The medieval theatre of the set-piece nonsense of lock-ups, Treasurer speeches and Opposition replies are over and it’s down to the horsetrading to get the budget through. Until June 30, the balance of power in the unrepresentative swill of a Senate remains stubbornly with the Labor and Green alliance. The much vaunted elimination of the carbon and mining taxes still hasn’t happened and Labor and the Green can afford the budget similar treatment, by echoing the Abbottesque-howl of “broken promises” and reject every negotiation between now and the end of June.
After July 1 the numbers in the Senate will change. Labor-Green will lose the balance of power and the government can look to six of the 10 independents and minor party seats to get their budget – and their broader agenda – through. The inconsistently brilliant operator Clive Palmer oscillates between acting contemptuous – including finding parliamentary theatre so dull that it sends him to sleep – and then revealing his hand with his willingness to ditch carbon pricing and demanding retrospective payments for previous carbon taxing expenditure.
Sitting alone in the green chamber, Palmer can hold the stage but in the Upper House his strength will be revealed if three Palmer senators and his patsy Ricky Muir dance to his tunes. This is what the current government is betting on as it launches its strange ‘war on everything’ budget where war is one of the few winners. Attacking normally supportive vested interest groups such as pensioners, large families and motorists is expensive political capital for the first year of government.
Fiscal prudence is a good thing, but to say Australia is living beyond its means is meaningless until we fully examine what those means are. Joe Hockey’s budget presumes a crisis but neither he nor Abbott can successfully say why this is so. Shorten exposed that with his facts and figures about what state Labor left the economy in September. Palmer went straight to the point and labelled the emergency a fraud.
If say, the entire budget was put at the mercy of solving the problems of climate change, then a Prime Minister would have a good case to sell to the nation. Such a notion still lies far outside Australia’s political Overton Window, the view vigorously policed by a media more willing to ridicule than to assist, and a host of Murdoch apparatchiks wanting to impress the boss.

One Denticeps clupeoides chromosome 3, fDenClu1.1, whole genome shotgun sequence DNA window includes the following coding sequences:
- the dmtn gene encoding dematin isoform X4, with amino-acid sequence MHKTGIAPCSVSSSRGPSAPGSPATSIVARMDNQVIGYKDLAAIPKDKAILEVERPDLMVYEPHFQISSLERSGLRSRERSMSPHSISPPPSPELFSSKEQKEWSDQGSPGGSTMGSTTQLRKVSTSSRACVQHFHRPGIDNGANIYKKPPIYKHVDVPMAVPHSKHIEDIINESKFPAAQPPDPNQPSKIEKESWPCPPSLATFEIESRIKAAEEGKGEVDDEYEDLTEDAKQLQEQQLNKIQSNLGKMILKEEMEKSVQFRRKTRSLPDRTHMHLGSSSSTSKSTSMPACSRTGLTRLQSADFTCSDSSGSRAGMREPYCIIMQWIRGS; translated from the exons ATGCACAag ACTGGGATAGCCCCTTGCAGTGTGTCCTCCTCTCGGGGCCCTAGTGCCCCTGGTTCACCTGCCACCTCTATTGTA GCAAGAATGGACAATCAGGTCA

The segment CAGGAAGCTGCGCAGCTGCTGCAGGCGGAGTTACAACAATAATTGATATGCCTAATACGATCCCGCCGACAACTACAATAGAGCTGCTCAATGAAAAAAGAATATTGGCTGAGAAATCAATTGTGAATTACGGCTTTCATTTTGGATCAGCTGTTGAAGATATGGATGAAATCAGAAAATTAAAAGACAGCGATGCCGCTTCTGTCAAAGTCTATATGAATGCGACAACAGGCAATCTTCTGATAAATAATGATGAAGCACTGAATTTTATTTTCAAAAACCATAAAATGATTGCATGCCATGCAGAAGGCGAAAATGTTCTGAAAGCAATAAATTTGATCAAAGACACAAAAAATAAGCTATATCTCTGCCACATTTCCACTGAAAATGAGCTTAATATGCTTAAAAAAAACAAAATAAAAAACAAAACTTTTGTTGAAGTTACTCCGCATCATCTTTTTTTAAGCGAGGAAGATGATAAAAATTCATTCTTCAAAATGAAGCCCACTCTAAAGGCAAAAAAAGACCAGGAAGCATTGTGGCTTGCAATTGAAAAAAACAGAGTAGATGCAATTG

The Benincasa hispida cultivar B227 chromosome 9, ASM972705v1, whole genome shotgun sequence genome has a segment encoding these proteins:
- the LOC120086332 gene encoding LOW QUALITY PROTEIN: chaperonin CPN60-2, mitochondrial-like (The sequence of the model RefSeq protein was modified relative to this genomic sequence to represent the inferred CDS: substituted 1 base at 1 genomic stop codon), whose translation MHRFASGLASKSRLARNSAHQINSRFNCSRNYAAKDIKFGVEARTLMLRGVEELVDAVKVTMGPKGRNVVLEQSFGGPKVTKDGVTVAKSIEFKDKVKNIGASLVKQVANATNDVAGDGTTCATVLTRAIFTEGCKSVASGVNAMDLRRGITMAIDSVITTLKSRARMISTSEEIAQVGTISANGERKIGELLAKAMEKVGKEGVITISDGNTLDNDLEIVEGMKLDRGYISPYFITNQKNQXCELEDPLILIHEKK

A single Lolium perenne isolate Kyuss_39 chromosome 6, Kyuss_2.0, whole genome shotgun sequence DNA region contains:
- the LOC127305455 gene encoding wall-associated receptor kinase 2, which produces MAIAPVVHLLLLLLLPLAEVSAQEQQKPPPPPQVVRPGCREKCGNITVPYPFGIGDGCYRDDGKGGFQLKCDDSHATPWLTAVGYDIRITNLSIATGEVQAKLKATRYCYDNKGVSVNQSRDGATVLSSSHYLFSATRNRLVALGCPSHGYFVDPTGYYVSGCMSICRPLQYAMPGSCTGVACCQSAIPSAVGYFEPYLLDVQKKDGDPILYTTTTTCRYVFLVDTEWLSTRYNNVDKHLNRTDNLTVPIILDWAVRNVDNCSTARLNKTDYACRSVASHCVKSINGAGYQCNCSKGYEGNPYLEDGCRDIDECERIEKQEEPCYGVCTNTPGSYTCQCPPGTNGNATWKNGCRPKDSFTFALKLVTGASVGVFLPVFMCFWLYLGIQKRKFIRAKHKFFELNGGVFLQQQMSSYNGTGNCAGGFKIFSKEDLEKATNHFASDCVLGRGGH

Murdoch’s flagship The Australian wants to destroy the Greens at the ballot box and his journalists are nitpicking Palmer’s career. His tabloids built up Rudd to smash Gillard and then Abbott to smash Rudd. We should be destroying Murdoch at the ballot boxes and launching campaigns NOT to vote for whoever they are recommending. What’s good for Murdoch, is only good for Murdoch.
The man he anointed, Tony Abbott, is now a rabbit in the spotlight, agonising over his every word between a mess of ums and ahs. I heard him described last week as first postmodernist PM (surely that was Kevin Rudd?), someone who swaps ideologies and convictions at whim. It is hard to know what he believes apart from three word slogans and being a weathervane. It is hard to imagine what influence he has in a heavyweight party room full of masculine ideologues other than getting the occasional “captain’s pick”. Quaint cricketing analogies worked for John Howard because he loved cricket. Abbott sounds like a dill when he says it. His “picks” like PPL, which on face value is a good thing, end up hated by the left as inferior to childcare and by the right as too expensive.
The deficit was the excuse, but making government smaller is an avowed aim of the Liberal Party. Apart from the innate belief private sector will do everything better (excepting police and defence forces) and the downsizing of pesky organisations partial to inconvenient truths, they also want to reach into Menzies’ playbook to create a nation of “lifters” not “leaners”, a variant on the similarly catchy “hand up” not “hand out” philosophy. Despite the 1950s language, this is no bad thing. In our most disadvantaged community, the Indigenous community, there are many voices saying that is what they need. Noel Pearson and Marcia Langton are saying end the ‘sitdown money’ and instead give the communities the means to look after themselves.
This appeal to personal dignity, also works at the wider level where people who are not contributing to the economy should be encouraged to do so. The problem is Hockey leaves those on the bottom with no dignity at all. His approach, is all stick and not a skerrick of carrot. The leaners are not given anything to lift. The government knows motivating people by taking away their allowances rarely works, which is why it won’t bring in many new income-related taxes. But while it understands that wealth creation by the well-to-do needs a bit of leeway, it does not offer the same privileges to the less well off.
No one can say how things will pan out when Palmer becomes kingmaker. The ultimate sanction of a double dissolution would leave him in an even stronger position. The government may hope he is on their page as a former LNP member with similar economic outlooks. But as the actions of Tony Windsor and Rob Oakeshott showed, there can be much cantankerousness as well as honour and wisdom in independence. There will be much bluffing to come. But Palmer is holding four aces and willing to gamble them to gain an even better hand.